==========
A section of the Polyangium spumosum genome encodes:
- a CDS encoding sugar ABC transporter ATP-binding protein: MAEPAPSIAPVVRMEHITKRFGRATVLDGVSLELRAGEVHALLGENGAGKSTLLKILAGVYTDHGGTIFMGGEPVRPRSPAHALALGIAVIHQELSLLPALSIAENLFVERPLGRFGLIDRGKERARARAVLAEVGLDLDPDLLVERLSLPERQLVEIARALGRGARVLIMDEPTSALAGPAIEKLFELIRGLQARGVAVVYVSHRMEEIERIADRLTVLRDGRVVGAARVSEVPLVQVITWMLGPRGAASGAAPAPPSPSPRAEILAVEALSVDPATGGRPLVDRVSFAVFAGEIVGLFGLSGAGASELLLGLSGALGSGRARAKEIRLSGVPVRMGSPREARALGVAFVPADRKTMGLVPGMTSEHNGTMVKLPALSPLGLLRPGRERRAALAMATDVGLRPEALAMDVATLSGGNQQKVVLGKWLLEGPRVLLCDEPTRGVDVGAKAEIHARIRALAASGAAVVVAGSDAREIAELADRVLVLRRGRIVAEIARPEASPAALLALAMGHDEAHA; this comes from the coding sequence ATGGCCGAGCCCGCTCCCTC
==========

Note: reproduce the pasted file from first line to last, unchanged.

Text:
A section of the Polyangium spumosum genome encodes:
- a CDS encoding sugar ABC transporter ATP-binding protein: MAEPAPSIAPVVRMEHITKRFGRATVLDGVSLELRAGEVHALLGENGAGKSTLLKILAGVYTDHGGTIFMGGEPVRPRSPAHALALGIAVIHQELSLLPALSIAENLFVERPLGRFGLIDRGKERARARAVLAEVGLDLDPDLLVERLSLPERQLVEIARALGRGARVLIMDEPTSALAGPAIEKLFELIRGLQARGVAVVYVSHRMEEIERIADRLTVLRDGRVVGAARVSEVPLVQVITWMLGPRGAASGAAPAPPSPSPRAEILAVEALSVDPATGGRPLVDRVSFAVFAGEIVGLFGLSGAGASELLLGLSGALGSGRARAKEIRLSGVPVRMGSPREARALGVAFVPADRKTMGLVPGMTSEHNGTMVKLPALSPLGLLRPGRERRAALAMATDVGLRPEALAMDVATLSGGNQQKVVLGKWLLEGPRVLLCDEPTRGVDVGAKAEIHARIRALAASGAAVVVAGSDAREIAELADRVLVLRRGRIVAEIARPEASPAALLALAMGHDEAHA; this comes from the coding sequence ATGGCCGAGCCCGCTCCCTC